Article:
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I've seen one paper that says finding string theory vacua with particular low-energy properties is totally intractable, from a computational complexity standpoint. I've also seen people saying that they have figured out how to compactify the extra dimensions such that at low energies a SUSY standard model emerges. What's the truth about string phenomenology? Are we regularly finding new vacuua that look like our universe? Have we only ever found one? Any? How hard is it?

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    $\begingroup$ That sounds interesting, but why is intractable from a computational complexity standpoint? The algorithm for finding string theory vacua reduces to 3SAT? $\endgroup$ – Hank Igoe Dec 30 '20 at 23:50
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    $\begingroup$ I don't remember if this was the exact paper I saw, but here's one that contains the right information: arxiv.org/abs/1809.08279 $\endgroup$ – Retracted Dec 30 '20 at 23:53
  • $\begingroup$ @HankIgoe It's difficult for myself, a non-expert in complexity, to repeat statements made about it without making an error, but in broad strokes they take a look at the problem of finding stable and metastable vacuua in scalar potentials, and deduce that if you had a black box that could do it, you could use the black box to solve 3SAT. They don't do the black box argument proof themselves, instead they identify sub-problems of the vacuum problem that are already known to have such a property. $\endgroup$ – Retracted Dec 30 '20 at 23:58
  • $\begingroup$ Wow, that is interesting. I didn't know they were applying complexity theory to string theory like that, or even that such a thing was possible. I don't have time to read the paper in full, and I doubt I'd understand most of it if I did, but that's good to know. Thanks for the great question. $\endgroup$ – Hank Igoe Dec 31 '20 at 0:00
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    $\begingroup$ Related: What is the current status of string theory (2013)? and links therein. $\endgroup$ – Qmechanic Dec 31 '20 at 17:26
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First, the entire subject of string phenomenology is not reduced to search by brute force for some internal space that produces a low energy spectrum that reproduces the SM one. See life at the interface between string theory and particle physics for an excellent (and conceptual) string phenomenology overview.

Are we regularly finding new vacuua that look like our universe? Yes. See A Quadrillion Standard Models from F-theory for a quadrillion of examples, an this nice blog post for divulgative information.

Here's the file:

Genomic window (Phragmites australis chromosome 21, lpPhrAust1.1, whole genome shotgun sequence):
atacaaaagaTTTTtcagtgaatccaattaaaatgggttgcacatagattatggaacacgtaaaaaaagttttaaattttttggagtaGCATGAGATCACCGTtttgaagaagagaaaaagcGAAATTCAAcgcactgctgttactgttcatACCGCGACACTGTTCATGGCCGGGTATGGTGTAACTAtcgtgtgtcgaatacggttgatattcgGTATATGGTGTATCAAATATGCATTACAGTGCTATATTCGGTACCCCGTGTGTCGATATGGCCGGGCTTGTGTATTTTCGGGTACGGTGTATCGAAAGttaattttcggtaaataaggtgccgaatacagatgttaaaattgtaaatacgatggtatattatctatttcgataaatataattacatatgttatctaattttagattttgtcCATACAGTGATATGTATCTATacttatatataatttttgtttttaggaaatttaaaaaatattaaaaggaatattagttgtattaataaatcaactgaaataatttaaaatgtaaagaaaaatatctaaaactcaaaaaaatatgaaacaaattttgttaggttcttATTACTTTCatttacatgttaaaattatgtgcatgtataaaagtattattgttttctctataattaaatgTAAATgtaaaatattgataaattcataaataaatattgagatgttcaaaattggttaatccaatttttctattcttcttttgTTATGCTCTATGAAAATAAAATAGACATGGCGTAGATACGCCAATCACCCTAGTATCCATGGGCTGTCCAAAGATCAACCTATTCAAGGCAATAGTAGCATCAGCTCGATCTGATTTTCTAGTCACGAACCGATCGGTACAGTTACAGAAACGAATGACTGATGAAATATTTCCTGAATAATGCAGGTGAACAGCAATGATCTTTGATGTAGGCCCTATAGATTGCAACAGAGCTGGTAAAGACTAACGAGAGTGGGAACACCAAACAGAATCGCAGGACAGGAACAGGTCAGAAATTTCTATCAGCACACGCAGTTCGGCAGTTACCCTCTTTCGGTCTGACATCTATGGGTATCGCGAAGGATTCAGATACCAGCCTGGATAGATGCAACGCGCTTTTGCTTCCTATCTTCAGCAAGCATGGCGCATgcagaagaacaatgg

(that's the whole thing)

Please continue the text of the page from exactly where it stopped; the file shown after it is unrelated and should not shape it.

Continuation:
How hard is it? Its pretty hard. A navie argument that exhibits why is so hard to find new Calabi-Yau spaces, let alone one with semi-realistic properties, would be to recognize that that the typical number of moduli of a Calabi-Yau space is huge (sometimes of the order of hundreds), and those fields are subject to very few restrictions; then the expectation to write new CY metrics in an explicit way is hopless.

For a clear argument about the computational complexity of finding a particular compactification, with fluxes, and capable to produce a small cosmological constant in the Bousso-Polchinski scenario, see Computational complexity of the landscape.

Observation: The fact that a problem is $NP$-complete does not imply that we can not use other computational techniques, equipped with a set of reasonable assumptions, to give some special answers to this problem in a reasonable time. See Deep learning the landscape for an example of this.

Update: A nice paper on neural networks approximating Calabi-Yau metrics Neural Network Approximations for Calabi-Yau Metrics.

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  • $\begingroup$ Deep learning can't get around NP-completeness, it's not magic. If deep learning works, then the problem must have some "not really NP complete" character, for example it may be possible to have arbitrarily good approximations in polynomial time. $\endgroup$ – Retracted Jan 1 at 4:13
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    $\begingroup$ @Retracted I'm definitely not claiming at all that deep learning can solve arbitrary NP -problems in reasonable (polynomial) time. What I'm showing is a concrete example in which particular deep learning architectures, equipped with a set of reasonable assumptions, are shown to be efficient in predicting the answers for a very specific NP-hard problem. Does that imply that we can use those schemes to predict geometric properties of a given CY with arbitrary precision? No. The observation is just that Deep learning does his work, well enough, to deserve the attention of the experts. $\endgroup$ – Ramiro Hum-Sah Jan 1 at 8:41
  • $\begingroup$ @Retracted Consider the problem of finding hamiltonian paths on a graph (an NP-hard problem). Suppose that we have discovered that a deep learning scheme (plus some assumptions and biases over the inputs) is good enough to construct hamiltonian paths in graphs of size 17x17. Does that imply that you have reduced an NP-Problem to a problem in P? No, and that's because that procedure is not general, and does not provide answers with arbitrary high precision. Something similar happens here. The procedure is not as effective as we would want and is not general; it simply gives interesting results. $\endgroup$ – Ramiro Hum-Sah Jan 1 at 9:03

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